The U.S. merchandise trade deficit declined last month to its lowest level since January, breaking a three-month string of record-setting increases that has intensified congressional pressure for tougher import restraints.

The Commerce Department reported yesterday that the July deficit of $10.5 billion was 22 percent lower than June's record of $13.4 billion -- largely because of substantial drops in oil purchases and imports of Japanese cars.

Even with the July dip, economists said they expect the trade deficit for the year to soar as high as $145 billion to $150 billion -- far above the 1984 record of $123.3 billion. The deficit for the first seven months of the year totaled $81.2 billion, an increase of 10 percent over the 1984 pace.

The July decrease, moreover, seemed unlikely to blunt protectionist pressures building up in Congress, which increased this week when President Reagan overruled an International Trade Commission recommendation to place tariffs or quotas on footwear imports.

Sen. John C. Danforth (R-Mo.), chairman of the Senate Finance Committee's trade panel, noted that a $10 billion trade deficit for a single month is larger than any annual deficit posted prior to l977.

"Clearly, you can't look at a single month for a picture of where we are with foreign trade. What is clear, what no one can doubt, is that this year's trade deficit will be the highest ever," Danforth said.

Underscoring the bipartisan tone of congressional criticism of Reagan administration trade policies, the ranking Democrat on the Senate trade subcommittee, Sen. Lloyd Bentsen (Tex.), echoed Danforth's views. "We still have a very serious trade crisis in this country and we must come to grips with it," he said.

Just back from a six-nation trip to the Far East that largely centered on U.S. trade problems, Senate Majority Leader Robert Dole (R-Kan.) predicted yesterday that Congress would pass some protectionist trade legislation this fall. He criticized the Reagan administration for failing to take a leadership role on the trade deficit, which he said is forcing Congress to assert itself because "Republicans are not going to stand by and be rolled over by the Democrats" on the issue.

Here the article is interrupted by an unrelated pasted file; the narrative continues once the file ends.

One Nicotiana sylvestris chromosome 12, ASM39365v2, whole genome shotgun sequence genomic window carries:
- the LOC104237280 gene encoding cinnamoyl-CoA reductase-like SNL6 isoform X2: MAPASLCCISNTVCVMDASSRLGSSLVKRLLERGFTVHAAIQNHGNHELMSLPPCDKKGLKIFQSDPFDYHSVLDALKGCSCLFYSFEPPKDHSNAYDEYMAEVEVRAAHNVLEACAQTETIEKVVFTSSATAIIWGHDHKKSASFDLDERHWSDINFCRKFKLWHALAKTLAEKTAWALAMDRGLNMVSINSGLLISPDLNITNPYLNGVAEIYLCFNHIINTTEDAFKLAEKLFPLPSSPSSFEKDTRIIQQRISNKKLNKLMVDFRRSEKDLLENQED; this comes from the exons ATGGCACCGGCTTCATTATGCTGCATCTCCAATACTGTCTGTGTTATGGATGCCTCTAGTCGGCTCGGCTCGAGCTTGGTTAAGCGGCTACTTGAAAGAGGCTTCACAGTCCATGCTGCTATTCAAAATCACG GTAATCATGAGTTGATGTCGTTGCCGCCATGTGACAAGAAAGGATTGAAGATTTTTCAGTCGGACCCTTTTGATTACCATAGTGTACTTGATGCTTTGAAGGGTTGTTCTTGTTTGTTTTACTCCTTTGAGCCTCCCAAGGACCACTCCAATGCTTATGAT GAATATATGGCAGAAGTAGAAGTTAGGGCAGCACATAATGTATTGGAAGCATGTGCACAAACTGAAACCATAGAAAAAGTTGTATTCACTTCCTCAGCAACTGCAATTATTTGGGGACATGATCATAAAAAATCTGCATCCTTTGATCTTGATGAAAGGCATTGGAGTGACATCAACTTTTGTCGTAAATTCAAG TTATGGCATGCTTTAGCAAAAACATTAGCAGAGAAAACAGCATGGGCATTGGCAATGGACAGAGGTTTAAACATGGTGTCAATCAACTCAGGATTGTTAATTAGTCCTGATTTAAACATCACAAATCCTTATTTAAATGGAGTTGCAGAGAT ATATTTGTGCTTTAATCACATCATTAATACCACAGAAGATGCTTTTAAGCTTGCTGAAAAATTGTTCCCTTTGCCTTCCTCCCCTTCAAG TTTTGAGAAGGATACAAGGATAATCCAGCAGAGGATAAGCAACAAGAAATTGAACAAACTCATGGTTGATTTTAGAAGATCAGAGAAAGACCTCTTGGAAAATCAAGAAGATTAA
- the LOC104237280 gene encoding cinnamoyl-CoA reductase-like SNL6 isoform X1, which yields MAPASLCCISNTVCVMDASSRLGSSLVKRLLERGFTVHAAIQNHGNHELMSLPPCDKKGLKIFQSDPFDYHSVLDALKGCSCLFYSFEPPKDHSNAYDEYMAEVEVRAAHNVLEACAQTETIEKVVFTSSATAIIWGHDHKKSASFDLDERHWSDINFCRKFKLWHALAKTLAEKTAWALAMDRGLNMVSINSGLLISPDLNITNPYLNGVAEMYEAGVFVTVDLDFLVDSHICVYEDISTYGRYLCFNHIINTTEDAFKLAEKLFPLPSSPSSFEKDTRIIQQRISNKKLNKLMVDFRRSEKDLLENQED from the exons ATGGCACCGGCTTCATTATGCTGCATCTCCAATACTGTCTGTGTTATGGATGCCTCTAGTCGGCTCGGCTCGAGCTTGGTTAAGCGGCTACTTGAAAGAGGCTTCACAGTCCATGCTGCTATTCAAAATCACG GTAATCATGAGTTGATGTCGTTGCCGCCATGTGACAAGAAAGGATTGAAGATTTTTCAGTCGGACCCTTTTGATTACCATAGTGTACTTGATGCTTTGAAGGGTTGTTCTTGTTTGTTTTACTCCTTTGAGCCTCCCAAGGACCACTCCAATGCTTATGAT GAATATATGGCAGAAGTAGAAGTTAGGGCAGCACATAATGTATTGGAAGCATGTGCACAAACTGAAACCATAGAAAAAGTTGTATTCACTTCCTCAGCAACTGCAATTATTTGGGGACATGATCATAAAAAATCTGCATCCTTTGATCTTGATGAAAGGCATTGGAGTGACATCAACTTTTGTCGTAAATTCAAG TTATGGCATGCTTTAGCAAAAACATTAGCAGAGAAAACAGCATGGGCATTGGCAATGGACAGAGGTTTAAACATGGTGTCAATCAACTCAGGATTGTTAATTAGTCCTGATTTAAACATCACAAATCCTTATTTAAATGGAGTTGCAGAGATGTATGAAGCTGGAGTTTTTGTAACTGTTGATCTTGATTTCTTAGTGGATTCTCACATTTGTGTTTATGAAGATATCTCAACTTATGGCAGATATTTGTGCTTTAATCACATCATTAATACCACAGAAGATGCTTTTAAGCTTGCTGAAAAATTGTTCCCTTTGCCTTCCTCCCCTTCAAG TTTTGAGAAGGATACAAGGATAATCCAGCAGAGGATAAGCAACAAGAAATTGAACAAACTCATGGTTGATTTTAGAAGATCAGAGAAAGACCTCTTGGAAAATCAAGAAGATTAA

Jerry Jasinowski, chief economist of the National Association of Manufacturers, said the July decline in the trade deficit is largely due to a slowdown in the United States' economic growth, which caused a slight tapering off in imports.

"The July trade numbers do not reflect any fundamental improvement in the trade picture," Jasinowski said.

The 20 percent decrease in imports of Japanese cars in July, for instance, is likely to evaporate next month; Tokyo reported shipments from Japan for that month have increased. The July decrease in imports apparently reflected a June lag in shipments from Japan, which had poured cars into this country in April and May with easing of import restraints.

Imports of oil products dropped 19.3 percent in July as both the price and volume decreased. While the worldwide oil glut may keep the price down, oil imports are expected to increase in the coming months as dealers here build up supplies for the winter.

One Reagan administration trade initiative appears to have taken hold, however, as imports of iron and steel products registered sharp decreases. President Reagan ordered negotiated quotas on steel imports starting last October to protect the domestic industry from foreign competition, but the restrictions had failed to stem overseas steel sales until now.

Steel imports from Japan, for example, dropped 38.1 percent from the June totals, which the Japanese Iron & Steel Exporters Association said signaled the start of a long downward trend.

Both total imports to the United States and American exports de-"The July trade numbers do not reflect any fundamental improvement in the trade picture." -- Jerry Jasinowski of the National Association of Manufacturers clined in July. The import total of $27.9 billion was $2.9 billion less than the June figures and $5 billion under the record level of July 1984.

An overvalued dollar, which makes imports less expensive here and raises the cost of U.S. goods overseas, was blamed for America's poor trade performance. Even though the dollar has dropped 13 percent since February, the decline has not been great enough to turn around the trade deficit.

Once again, the monthly U.S. trade deficit was greatest with Japan -- $4 billion, a decrease of $600 million from June. The United States imported $5.9 billion in products from Japan while selling that country goods worth $1.9 billion.

The United States also registered trade deficits of $1.9 billion with Western Europe, including $900 million with West Germany and $522 million with Great Britain; $1.3 billion with Canada; $924 million with Taiwan; and $868.5 million with Mexico.